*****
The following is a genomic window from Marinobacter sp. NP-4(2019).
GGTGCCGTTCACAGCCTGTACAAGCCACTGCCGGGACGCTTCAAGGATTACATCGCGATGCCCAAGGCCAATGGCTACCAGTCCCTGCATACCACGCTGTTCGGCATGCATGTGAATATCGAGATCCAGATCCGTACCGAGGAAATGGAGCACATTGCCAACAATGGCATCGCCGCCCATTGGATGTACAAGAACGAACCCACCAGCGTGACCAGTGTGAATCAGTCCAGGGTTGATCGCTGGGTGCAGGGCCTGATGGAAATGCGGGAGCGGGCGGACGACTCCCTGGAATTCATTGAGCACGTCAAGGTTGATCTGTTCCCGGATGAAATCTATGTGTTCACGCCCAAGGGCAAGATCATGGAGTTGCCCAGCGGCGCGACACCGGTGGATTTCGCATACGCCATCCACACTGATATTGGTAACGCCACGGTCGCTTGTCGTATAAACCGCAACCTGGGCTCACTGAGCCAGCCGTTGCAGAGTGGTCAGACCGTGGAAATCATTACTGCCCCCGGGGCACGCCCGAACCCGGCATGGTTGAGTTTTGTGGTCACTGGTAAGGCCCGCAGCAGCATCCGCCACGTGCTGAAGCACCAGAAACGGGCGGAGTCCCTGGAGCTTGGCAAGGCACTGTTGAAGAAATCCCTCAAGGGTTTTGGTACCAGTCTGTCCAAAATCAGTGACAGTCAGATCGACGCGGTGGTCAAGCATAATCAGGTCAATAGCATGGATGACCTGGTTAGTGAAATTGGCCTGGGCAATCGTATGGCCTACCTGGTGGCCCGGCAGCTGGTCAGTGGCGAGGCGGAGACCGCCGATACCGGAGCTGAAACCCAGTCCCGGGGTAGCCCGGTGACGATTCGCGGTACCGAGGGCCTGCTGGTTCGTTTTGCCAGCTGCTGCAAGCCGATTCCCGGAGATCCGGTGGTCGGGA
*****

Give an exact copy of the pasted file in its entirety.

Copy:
The following is a genomic window from Marinobacter sp. NP-4(2019).
GGTGCCGTTCACAGCCTGTACAAGCCACTGCCGGGACGCTTCAAGGATTACATCGCGATGCCCAAGGCCAATGGCTACCAGTCCCTGCATACCACGCTGTTCGGCATGCATGTGAATATCGAGATCCAGATCCGTACCGAGGAAATGGAGCACATTGCCAACAATGGCATCGCCGCCCATTGGATGTACAAGAACGAACCCACCAGCGTGACCAGTGTGAATCAGTCCAGGGTTGATCGCTGGGTGCAGGGCCTGATGGAAATGCGGGAGCGGGCGGACGACTCCCTGGAATTCATTGAGCACGTCAAGGTTGATCTGTTCCCGGATGAAATCTATGTGTTCACGCCCAAGGGCAAGATCATGGAGTTGCCCAGCGGCGCGACACCGGTGGATTTCGCATACGCCATCCACACTGATATTGGTAACGCCACGGTCGCTTGTCGTATAAACCGCAACCTGGGCTCACTGAGCCAGCCGTTGCAGAGTGGTCAGACCGTGGAAATCATTACTGCCCCCGGGGCACGCCCGAACCCGGCATGGTTGAGTTTTGTGGTCACTGGTAAGGCCCGCAGCAGCATCCGCCACGTGCTGAAGCACCAGAAACGGGCGGAGTCCCTGGAGCTTGGCAAGGCACTGTTGAAGAAATCCCTCAAGGGTTTTGGTACCAGTCTGTCCAAAATCAGTGACAGTCAGATCGACGCGGTGGTCAAGCATAATCAGGTCAATAGCATGGATGACCTGGTTAGTGAAATTGGCCTGGGCAATCGTATGGCCTACCTGGTGGCCCGGCAGCTGGTCAGTGGCGAGGCGGAGACCGCCGATACCGGAGCTGAAACCCAGTCCCGGGGTAGCCCGGTGACGATTCGCGGTACCGAGGGCCTGCTGGTTCGTTTTGCCAGCTGCTGCAAGCCGATTCCCGGAGATCCGGTGGTCGGGA